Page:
Article: Mathematical cognition deficits in children with learning disabilities and persistent low achievement: A five-year prospective study.

Mathematical cognition deficits in children with learning disabilities and persistent low achievement: A five-year prospective study.

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Kevin McGrew, PhD
Educational Psychologist

Article: Enhancing spatial ability through sport practice: Evidence for an effect of motor training on mental rotation performance.

Enhancing spatial ability through sport practice: Evidence for an effect of motor training on mental rotation performance.

(Sent from Flipboard)

Sent from Kevin McGrew's iPad
Kevin McGrew, PhD
Educational Psychologist

Cattell-Horn-Carroll (CHC) model of intelligence v2.0 - Model summary and definitions document updated

Dr. Joel Schneider and I have crafted an abridged summary of our "tweaking" of the CHC taxonomy of broad and narrow ability definitions (CHC v2.0) published in the 3rd edition of Flanagan and Harrison's Contemporary Intellectual Assessment (CIA; 2012) book. The book chapter is extensive and does not included a table of revised definitions. Nor does it include a grand figure.Thus, we have developed such a summary and make it available here.  Also, the slides are available for viewing via  SlideShare.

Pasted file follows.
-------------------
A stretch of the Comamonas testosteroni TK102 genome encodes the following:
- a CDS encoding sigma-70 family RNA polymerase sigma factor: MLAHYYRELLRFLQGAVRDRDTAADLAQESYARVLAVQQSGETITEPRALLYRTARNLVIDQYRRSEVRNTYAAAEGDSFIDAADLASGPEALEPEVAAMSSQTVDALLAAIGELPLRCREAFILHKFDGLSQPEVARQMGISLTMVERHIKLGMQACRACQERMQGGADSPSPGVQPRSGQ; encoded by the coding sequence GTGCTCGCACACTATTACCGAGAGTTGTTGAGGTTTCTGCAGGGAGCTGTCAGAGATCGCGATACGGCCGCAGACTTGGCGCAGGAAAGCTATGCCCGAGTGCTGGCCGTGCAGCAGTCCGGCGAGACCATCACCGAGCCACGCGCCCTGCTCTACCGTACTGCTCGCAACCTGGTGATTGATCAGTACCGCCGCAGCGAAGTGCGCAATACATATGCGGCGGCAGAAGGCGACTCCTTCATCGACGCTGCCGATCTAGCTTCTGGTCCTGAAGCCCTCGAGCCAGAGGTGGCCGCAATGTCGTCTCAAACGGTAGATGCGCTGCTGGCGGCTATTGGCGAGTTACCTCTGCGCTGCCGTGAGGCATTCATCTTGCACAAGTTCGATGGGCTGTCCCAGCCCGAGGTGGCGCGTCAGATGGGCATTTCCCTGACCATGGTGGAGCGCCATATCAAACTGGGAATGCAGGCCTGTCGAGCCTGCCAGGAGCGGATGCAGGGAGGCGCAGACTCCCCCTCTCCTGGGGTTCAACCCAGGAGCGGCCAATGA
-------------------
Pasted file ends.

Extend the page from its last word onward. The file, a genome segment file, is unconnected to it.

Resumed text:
Please be careful in the use of the definitions. In our chapter we expand on the definitions and include a section on "unresolved issues" the taxonomy is fluid and evolving and should not be seen as cast in stone. Purchasing the book and reading the complete chapter, as well as a ton of other excellent chapters in CIA-3, is strongly recommended.

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Generated by: Tag Generator

Fwd: Jan/Feb 2012 SchoolNeuro Newsletter


School Neuro News: January/February, 2012
SNP Logo
What's new from A message from Daniel C. Miller, Ph.D., ABPP, ABSNP, NCSP
New Website Launched
After a year's work, KIDS, Inc. was pleased to launch a new version of the website, The look and feel of the website has been enhanced. For registered users on the previous site, your username and password have changed. If you did not receive an email from us with your new login information let me know ( 

Many of the new features are invisible to our users but are designed to make us more productive and to help us manage your interactions with our company. We are now offering credit card payments for Alumni Website Renewals and for making deposits and payments for the School Neuropsychology Training Program and the Summer Institute.